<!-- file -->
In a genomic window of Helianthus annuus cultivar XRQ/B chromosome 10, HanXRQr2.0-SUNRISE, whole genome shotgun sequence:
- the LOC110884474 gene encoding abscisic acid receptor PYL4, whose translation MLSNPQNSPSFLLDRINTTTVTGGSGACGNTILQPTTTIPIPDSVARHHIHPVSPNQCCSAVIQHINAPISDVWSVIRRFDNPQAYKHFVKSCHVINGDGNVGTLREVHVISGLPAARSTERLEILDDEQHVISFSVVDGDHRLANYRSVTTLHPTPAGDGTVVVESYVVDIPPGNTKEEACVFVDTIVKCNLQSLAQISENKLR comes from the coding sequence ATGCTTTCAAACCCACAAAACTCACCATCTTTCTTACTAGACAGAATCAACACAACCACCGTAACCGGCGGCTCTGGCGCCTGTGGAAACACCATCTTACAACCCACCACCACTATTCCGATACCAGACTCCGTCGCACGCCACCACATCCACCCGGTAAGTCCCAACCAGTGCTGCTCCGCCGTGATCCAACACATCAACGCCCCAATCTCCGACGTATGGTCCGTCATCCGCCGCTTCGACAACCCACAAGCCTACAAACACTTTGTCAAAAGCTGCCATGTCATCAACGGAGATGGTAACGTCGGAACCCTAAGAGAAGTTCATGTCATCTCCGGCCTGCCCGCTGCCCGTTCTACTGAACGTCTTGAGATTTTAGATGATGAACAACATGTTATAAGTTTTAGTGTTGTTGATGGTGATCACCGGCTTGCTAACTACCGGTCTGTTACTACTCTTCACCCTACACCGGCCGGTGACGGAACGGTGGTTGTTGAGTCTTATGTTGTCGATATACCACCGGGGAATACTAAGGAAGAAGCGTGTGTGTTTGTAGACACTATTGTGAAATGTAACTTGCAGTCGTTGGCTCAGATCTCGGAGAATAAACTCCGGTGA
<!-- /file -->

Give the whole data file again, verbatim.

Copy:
In a genomic window of Helianthus annuus cultivar XRQ/B chromosome 10, HanXRQr2.0-SUNRISE, whole genome shotgun sequence:
- the LOC110884474 gene encoding abscisic acid receptor PYL4, whose translation MLSNPQNSPSFLLDRINTTTVTGGSGACGNTILQPTTTIPIPDSVARHHIHPVSPNQCCSAVIQHINAPISDVWSVIRRFDNPQAYKHFVKSCHVINGDGNVGTLREVHVISGLPAARSTERLEILDDEQHVISFSVVDGDHRLANYRSVTTLHPTPAGDGTVVVESYVVDIPPGNTKEEACVFVDTIVKCNLQSLAQISENKLR comes from the coding sequence ATGCTTTCAAACCCACAAAACTCACCATCTTTCTTACTAGACAGAATCAACACAACCACCGTAACCGGCGGCTCTGGCGCCTGTGGAAACACCATCTTACAACCCACCACCACTATTCCGATACCAGACTCCGTCGCACGCCACCACATCCACCCGGTAAGTCCCAACCAGTGCTGCTCCGCCGTGATCCAACACATCAACGCCCCAATCTCCGACGTATGGTCCGTCATCCGCCGCTTCGACAACCCACAAGCCTACAAACACTTTGTCAAAAGCTGCCATGTCATCAACGGAGATGGTAACGTCGGAACCCTAAGAGAAGTTCATGTCATCTCCGGCCTGCCCGCTGCCCGTTCTACTGAACGTCTTGAGATTTTAGATGATGAACAACATGTTATAAGTTTTAGTGTTGTTGATGGTGATCACCGGCTTGCTAACTACCGGTCTGTTACTACTCTTCACCCTACACCGGCCGGTGACGGAACGGTGGTTGTTGAGTCTTATGTTGTCGATATACCACCGGGGAATACTAAGGAAGAAGCGTGTGTGTTTGTAGACACTATTGTGAAATGTAACTTGCAGTCGTTGGCTCAGATCTCGGAGAATAAACTCCGGTGA